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The structure of the AliC GH13 α-amylase from Alicyclobacillus sp. reveals the accommodation of starch branching points in the α-amylase family

DOI: 10.1107/S2059798318014900 DOI Help

Authors: Jon Agirre (The University of York) , Olga Moroz (The University of York) , Sebastian Meier (University of Denmark) , Jesper Brask (Novozymes A/S) , Astrid Munch (Novozymes A/S) , Tine Hoff (Novozymes A/S) , Carsten Andersen (Novozymes A/S) , Keith S. Wilson (University of York) , Gideon J. Davies (The University of York)
Co-authored by industrial partner: Yes

Type: Journal Paper
Journal: Acta Crystallographica Section D Structural Biology , VOL 75 , PAGES 1 - 7

State: Published (Approved)
Published: January 2019
Diamond Proposal Number(s): 7864 , 9948

Open Access Open Access

Abstract: α-Amylases are glycoside hydrolases that break the α-1,4 bonds in starch and related glycans. The degradation of starch is rendered difficult by the presence of varying degrees of α-1,6 branch points and their possible accommodation within the active centre of α-amylase enzymes. Given the myriad industrial uses for starch and thus also for α-amylase-catalysed starch degradation and modification, there is considerable interest in how different α-amylases might accommodate these branches, thus impacting on the potential processing of highly branched post-hydrolysis remnants (known as limit dextrins) and societal applications. Here, it was sought to probe the branch-point accommodation of the Alicyclobacillus sp. CAZy family GH13 α-amylase AliC, prompted by the observation of a molecule of glucose in a position that may represent a branch point in an acarbose complex solved at 2.1 Å resolution. Limit digest analysis by two-dimensional NMR using both pullulan (a regular linear polysaccharide of α-1,4, α-1,4, α-1,6 repeating trisaccharides) and amylopectin starch showed how the Alicyclo­bacillus sp. enzyme could accept α-1,6 branches in at least the −2, +1 and +2 subsites, consistent with the three-dimensional structures with glucosyl moieties in the +1 and +2 subsites and the solvent-exposure of the −2 subsite 6-hydroxyl group. Together, the work provides a rare insight into branch-point acceptance in these industrial catalysts.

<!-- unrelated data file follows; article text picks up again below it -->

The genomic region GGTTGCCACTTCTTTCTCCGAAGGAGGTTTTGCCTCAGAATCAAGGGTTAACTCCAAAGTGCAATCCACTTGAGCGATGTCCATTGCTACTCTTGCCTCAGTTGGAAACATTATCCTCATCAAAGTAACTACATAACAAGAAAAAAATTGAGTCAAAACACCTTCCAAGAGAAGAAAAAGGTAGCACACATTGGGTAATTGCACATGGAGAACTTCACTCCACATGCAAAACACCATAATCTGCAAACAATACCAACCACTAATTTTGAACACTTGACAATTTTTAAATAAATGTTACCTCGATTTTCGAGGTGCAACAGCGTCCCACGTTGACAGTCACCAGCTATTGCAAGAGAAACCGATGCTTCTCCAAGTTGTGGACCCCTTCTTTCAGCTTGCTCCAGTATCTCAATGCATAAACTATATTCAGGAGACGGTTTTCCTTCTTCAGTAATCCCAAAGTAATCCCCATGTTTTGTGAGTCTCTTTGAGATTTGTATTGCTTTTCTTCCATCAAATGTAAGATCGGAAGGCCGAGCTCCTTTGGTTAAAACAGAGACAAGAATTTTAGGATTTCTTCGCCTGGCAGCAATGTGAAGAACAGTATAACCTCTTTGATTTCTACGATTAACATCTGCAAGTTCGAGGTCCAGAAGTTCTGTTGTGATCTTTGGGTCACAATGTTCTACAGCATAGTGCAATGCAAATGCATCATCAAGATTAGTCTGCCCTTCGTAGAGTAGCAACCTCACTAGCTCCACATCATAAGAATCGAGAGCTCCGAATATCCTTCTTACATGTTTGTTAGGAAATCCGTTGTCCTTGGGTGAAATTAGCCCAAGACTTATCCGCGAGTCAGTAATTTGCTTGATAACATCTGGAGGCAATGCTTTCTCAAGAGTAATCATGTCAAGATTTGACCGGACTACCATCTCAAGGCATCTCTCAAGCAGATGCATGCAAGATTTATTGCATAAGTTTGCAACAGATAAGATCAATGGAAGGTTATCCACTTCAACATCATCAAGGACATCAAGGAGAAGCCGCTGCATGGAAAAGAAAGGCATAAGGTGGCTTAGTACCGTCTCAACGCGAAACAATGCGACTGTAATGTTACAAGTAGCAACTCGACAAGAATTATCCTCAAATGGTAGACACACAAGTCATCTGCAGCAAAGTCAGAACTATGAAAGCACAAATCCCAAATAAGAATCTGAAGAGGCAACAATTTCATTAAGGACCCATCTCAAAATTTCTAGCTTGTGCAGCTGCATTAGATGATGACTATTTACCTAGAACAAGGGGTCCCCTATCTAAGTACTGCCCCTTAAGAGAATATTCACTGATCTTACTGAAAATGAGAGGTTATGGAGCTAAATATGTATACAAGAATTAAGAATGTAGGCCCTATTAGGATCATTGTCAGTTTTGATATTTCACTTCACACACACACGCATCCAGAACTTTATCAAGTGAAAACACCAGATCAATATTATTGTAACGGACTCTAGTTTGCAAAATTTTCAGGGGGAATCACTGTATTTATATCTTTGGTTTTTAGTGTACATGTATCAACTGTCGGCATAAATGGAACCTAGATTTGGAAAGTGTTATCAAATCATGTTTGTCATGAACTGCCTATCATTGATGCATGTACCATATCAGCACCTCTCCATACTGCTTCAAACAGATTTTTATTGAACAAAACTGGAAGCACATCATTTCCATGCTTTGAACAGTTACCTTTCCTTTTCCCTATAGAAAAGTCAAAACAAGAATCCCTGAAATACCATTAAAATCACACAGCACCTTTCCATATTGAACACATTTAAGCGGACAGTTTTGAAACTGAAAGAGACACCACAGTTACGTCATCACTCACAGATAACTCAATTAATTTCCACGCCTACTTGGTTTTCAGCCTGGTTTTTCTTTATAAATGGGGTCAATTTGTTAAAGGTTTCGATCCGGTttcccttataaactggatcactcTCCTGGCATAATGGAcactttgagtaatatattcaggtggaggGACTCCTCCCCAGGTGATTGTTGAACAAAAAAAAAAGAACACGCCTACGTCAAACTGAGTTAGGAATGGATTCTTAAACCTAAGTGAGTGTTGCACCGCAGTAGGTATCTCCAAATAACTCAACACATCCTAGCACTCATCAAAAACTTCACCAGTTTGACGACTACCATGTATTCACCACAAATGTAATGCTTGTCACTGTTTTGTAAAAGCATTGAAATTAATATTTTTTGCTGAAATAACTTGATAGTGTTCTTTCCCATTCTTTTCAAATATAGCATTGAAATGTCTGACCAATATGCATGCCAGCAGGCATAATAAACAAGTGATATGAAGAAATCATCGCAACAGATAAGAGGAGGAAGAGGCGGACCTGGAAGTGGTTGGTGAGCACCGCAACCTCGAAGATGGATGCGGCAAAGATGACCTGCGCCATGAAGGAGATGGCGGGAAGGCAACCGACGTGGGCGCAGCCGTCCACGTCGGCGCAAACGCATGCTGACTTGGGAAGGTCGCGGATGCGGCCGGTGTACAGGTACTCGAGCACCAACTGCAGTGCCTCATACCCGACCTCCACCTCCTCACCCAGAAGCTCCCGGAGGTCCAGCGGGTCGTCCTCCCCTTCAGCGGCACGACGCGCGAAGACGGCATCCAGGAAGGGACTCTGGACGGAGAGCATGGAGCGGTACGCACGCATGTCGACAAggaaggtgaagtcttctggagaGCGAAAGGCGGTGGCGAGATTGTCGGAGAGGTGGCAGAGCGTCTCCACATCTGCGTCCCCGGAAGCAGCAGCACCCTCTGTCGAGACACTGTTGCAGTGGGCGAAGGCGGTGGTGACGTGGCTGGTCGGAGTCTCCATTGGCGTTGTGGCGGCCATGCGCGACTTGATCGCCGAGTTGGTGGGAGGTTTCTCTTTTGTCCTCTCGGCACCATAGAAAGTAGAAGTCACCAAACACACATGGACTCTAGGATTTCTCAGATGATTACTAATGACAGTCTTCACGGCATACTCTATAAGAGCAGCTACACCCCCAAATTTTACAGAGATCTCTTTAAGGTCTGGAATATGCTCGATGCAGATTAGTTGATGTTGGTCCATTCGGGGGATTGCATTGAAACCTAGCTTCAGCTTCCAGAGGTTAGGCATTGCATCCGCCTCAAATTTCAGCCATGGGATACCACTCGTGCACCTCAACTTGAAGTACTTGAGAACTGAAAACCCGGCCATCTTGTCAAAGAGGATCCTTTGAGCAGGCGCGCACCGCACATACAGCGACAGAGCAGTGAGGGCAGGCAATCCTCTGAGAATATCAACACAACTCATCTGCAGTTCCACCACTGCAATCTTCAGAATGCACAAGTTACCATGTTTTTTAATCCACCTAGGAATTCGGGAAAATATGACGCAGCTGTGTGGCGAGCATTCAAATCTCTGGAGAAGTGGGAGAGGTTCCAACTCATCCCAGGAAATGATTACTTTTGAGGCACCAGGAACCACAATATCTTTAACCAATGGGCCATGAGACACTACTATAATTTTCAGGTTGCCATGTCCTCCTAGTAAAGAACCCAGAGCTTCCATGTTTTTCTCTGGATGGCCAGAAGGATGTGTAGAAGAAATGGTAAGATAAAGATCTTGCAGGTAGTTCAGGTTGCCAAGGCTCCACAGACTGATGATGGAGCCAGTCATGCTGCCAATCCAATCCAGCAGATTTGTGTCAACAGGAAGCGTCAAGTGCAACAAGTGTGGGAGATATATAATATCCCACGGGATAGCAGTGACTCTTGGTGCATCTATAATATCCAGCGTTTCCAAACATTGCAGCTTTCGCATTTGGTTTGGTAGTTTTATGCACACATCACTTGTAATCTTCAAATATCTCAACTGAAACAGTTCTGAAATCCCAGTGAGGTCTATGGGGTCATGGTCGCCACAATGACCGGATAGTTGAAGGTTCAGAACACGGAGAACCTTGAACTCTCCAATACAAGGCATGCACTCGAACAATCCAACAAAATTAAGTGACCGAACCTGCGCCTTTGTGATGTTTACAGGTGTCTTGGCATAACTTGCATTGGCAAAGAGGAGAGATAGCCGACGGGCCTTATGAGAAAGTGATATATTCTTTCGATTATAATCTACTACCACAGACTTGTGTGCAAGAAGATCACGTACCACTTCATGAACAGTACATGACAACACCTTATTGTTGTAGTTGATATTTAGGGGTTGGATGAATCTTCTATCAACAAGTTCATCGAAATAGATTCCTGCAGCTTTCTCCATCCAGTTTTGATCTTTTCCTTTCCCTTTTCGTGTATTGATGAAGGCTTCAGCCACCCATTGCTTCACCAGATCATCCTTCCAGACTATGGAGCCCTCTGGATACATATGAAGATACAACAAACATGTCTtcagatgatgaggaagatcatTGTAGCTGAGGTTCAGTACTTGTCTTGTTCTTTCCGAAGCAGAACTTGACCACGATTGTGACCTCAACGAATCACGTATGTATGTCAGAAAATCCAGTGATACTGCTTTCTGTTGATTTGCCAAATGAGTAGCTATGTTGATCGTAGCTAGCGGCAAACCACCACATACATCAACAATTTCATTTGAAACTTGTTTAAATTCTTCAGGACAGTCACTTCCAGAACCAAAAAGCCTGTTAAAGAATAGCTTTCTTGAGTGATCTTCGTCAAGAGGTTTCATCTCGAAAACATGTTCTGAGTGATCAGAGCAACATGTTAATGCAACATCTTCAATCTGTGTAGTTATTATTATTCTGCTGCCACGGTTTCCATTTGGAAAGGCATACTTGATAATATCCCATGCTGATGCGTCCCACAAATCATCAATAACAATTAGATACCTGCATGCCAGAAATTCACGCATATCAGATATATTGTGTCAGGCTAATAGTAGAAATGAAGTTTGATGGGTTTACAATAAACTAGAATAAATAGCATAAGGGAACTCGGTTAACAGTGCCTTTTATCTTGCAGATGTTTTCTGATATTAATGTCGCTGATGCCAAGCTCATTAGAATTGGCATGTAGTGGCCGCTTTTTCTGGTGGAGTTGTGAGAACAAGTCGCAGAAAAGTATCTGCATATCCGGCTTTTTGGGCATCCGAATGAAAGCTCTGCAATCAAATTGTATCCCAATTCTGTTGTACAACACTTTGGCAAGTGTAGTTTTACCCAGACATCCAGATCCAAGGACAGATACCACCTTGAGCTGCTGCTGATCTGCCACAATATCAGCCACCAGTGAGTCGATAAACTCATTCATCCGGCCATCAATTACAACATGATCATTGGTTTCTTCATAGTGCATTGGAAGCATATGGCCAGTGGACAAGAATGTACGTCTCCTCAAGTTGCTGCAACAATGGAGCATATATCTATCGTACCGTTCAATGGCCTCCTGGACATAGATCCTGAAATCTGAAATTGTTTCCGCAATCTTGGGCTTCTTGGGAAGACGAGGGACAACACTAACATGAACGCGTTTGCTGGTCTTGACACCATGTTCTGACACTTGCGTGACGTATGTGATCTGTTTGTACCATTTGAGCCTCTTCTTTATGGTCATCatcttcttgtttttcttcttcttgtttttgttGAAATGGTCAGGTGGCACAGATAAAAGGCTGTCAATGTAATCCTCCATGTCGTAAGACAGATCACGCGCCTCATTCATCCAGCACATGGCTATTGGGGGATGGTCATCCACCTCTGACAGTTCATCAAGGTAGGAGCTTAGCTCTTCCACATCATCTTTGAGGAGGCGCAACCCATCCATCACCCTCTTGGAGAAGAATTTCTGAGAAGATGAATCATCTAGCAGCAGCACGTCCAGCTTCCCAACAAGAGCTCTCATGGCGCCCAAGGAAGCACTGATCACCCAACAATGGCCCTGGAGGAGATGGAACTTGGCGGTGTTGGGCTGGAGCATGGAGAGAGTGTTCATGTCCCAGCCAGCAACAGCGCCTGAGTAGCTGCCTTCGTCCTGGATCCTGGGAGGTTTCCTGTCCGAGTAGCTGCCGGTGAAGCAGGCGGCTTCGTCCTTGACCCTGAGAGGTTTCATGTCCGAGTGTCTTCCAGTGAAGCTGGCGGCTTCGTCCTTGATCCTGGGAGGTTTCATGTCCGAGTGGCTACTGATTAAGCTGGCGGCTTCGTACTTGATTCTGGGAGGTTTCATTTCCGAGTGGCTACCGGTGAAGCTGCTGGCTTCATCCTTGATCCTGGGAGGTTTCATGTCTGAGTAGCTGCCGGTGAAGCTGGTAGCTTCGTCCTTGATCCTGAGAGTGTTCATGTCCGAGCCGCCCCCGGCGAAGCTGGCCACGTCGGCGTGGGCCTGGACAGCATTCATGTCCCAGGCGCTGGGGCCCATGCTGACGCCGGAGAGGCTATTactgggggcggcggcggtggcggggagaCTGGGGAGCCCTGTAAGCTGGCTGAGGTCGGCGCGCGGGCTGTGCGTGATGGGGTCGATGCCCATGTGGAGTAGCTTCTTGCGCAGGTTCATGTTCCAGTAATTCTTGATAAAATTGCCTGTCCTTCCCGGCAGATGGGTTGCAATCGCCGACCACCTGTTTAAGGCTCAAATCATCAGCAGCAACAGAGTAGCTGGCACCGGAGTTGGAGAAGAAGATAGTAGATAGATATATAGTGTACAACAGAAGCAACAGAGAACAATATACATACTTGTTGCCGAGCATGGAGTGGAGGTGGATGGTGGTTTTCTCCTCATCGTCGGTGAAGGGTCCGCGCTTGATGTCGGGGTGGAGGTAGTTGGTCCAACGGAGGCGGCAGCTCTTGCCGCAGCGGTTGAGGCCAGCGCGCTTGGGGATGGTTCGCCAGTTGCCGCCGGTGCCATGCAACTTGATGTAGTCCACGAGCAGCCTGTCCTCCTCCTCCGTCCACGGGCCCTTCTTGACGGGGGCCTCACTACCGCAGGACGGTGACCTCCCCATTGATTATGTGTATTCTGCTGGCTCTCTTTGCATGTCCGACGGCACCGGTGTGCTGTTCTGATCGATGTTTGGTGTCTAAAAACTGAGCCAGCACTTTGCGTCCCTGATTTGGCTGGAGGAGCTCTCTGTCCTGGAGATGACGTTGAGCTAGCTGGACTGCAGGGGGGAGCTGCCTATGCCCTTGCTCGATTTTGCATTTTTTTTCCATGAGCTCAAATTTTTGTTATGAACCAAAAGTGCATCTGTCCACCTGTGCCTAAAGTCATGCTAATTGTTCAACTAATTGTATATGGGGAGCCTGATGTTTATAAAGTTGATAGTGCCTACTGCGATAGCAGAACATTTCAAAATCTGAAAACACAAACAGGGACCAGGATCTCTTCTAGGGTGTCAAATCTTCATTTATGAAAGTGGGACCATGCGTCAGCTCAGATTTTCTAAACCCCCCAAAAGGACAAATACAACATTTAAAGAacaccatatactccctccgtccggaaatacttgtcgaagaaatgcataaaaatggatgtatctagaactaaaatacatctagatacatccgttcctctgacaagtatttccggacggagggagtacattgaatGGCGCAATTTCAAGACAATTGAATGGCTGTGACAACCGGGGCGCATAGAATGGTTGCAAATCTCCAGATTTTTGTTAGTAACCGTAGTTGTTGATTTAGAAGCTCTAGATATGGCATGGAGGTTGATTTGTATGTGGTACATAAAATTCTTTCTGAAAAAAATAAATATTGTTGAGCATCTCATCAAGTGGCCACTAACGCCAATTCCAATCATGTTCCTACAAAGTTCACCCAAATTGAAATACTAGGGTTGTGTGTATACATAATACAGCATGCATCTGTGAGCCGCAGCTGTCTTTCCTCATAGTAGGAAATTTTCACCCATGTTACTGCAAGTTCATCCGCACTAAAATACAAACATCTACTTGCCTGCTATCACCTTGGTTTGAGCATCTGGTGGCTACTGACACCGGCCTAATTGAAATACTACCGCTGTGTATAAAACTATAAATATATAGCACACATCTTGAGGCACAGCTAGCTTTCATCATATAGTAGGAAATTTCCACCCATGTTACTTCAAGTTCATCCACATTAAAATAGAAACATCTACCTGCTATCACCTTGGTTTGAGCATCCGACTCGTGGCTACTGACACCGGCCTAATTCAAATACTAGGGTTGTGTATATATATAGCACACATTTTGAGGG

Journal Keywords: AliC GH13 α-amylase; starch branching points; glycoside hydrolases; pullulan; carbohydrate-active enzymes; Alicyclobacillus

Subject Areas: Biology and Bio-materials

Instruments: I04-Macromolecular Crystallography